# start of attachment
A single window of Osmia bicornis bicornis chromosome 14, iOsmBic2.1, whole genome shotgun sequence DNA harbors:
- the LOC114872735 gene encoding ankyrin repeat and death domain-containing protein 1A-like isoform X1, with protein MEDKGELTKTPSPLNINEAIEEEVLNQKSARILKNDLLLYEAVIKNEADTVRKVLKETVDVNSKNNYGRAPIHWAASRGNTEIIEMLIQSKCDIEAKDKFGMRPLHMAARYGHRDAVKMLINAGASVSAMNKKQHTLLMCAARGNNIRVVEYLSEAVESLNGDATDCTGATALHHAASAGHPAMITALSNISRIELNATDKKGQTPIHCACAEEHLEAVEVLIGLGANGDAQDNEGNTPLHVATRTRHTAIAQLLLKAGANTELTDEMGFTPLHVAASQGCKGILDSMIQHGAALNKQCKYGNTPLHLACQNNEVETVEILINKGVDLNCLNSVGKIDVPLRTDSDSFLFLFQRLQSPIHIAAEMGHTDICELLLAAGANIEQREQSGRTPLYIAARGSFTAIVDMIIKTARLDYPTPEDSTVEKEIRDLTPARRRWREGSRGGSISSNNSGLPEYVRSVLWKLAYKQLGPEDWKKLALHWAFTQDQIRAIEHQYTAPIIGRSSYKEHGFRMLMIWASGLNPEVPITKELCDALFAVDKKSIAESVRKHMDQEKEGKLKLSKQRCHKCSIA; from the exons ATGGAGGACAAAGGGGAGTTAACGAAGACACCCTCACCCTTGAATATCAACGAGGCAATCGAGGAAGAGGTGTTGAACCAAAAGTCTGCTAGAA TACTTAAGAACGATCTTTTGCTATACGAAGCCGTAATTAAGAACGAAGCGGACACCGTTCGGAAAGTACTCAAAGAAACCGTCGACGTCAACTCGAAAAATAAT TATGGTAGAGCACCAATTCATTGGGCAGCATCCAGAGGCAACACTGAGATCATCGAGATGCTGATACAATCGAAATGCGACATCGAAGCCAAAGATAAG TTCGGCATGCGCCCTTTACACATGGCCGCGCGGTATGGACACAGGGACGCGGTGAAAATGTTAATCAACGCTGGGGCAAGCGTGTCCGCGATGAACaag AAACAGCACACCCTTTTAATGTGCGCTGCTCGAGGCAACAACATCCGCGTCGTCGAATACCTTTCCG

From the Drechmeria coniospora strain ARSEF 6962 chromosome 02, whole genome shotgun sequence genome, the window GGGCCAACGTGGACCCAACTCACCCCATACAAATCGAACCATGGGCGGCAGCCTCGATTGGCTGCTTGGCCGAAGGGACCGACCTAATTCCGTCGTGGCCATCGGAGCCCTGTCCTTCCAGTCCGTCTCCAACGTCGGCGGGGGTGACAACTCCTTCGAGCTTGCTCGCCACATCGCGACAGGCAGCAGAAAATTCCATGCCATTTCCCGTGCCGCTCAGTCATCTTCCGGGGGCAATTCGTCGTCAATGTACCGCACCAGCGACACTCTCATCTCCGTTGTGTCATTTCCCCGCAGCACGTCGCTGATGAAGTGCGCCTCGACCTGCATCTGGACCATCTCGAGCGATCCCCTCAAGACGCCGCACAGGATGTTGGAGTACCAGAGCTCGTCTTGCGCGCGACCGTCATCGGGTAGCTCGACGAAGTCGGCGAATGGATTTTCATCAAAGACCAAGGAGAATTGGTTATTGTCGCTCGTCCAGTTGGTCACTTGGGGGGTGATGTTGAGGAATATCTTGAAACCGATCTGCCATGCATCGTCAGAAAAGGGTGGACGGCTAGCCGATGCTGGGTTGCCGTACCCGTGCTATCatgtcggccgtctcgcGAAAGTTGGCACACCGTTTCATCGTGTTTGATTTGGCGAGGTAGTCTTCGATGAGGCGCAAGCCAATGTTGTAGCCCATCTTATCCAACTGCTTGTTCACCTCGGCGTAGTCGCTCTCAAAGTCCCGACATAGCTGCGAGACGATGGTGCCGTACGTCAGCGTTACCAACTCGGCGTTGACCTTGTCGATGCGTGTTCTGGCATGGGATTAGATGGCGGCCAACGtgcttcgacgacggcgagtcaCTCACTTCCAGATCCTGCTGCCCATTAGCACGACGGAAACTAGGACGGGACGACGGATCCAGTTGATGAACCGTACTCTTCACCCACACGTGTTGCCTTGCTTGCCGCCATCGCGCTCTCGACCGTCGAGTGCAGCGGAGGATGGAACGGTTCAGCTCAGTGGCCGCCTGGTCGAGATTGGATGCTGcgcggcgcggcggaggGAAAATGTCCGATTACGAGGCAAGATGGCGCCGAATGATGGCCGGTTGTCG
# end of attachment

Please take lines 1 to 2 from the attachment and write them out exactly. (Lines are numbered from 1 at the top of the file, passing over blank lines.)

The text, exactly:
A single window of Osmia bicornis bicornis chromosome 14, iOsmBic2.1, whole genome shotgun sequence DNA harbors:
- the LOC114872735 gene encoding ankyrin repeat and death domain-containing protein 1A-like isoform X1, with protein MEDKGELTKTPSPLNINEAIEEEVLNQKSARILKNDLLLYEAVIKNEADTVRKVLKETVDVNSKNNYGRAPIHWAASRGNTEIIEMLIQSKCDIEAKDKFGMRPLHMAARYGHRDAVKMLINAGASVSAMNKKQHTLLMCAARGNNIRVVEYLSEAVESLNGDATDCTGATALHHAASAGHPAMITALSNISRIELNATDKKGQTPIHCACAEEHLEAVEVLIGLGANGDAQDNEGNTPLHVATRTRHTAIAQLLLKAGANTELTDEMGFTPLHVAASQGCKGILDSMIQHGAALNKQCKYGNTPLHLACQNNEVETVEILINKGVDLNCLNSVGKIDVPLRTDSDSFLFLFQRLQSPIHIAAEMGHTDICELLLAAGANIEQREQSGRTPLYIAARGSFTAIVDMIIKTARLDYPTPEDSTVEKEIRDLTPARRRWREGSRGGSISSNNSGLPEYVRSVLWKLAYKQLGPEDWKKLALHWAFTQDQIRAIEHQYTAPIIGRSSYKEHGFRMLMIWASGLNPEVPITKELCDALFAVDKKSIAESVRKHMDQEKEGKLKLSKQRCHKCSIA; from the exons ATGGAGGACAAAGGGGAGTTAACGAAGACACCCTCACCCTTGAATATCAACGAGGCAATCGAGGAAGAGGTGTTGAACCAAAAGTCTGCTAGAA TACTTAAGAACGATCTTTTGCTATACGAAGCCGTAATTAAGAACGAAGCGGACACCGTTCGGAAAGTACTCAAAGAAACCGTCGACGTCAACTCGAAAAATAAT TATGGTAGAGCACCAATTCATTGGGCAGCATCCAGAGGCAACACTGAGATCATCGAGATGCTGATACAATCGAAATGCGACATCGAAGCCAAAGATAAG TTCGGCATGCGCCCTTTACACATGGCCGCGCGGTATGGACACAGGGACGCGGTGAAAATGTTAATCAACGCTGGGGCAAGCGTGTCCGCGATGAACaag AAACAGCACACCCTTTTAATGTGCGCTGCTCGAGGCAACAACATCCGCGTCGTCGAATACCTTTCCG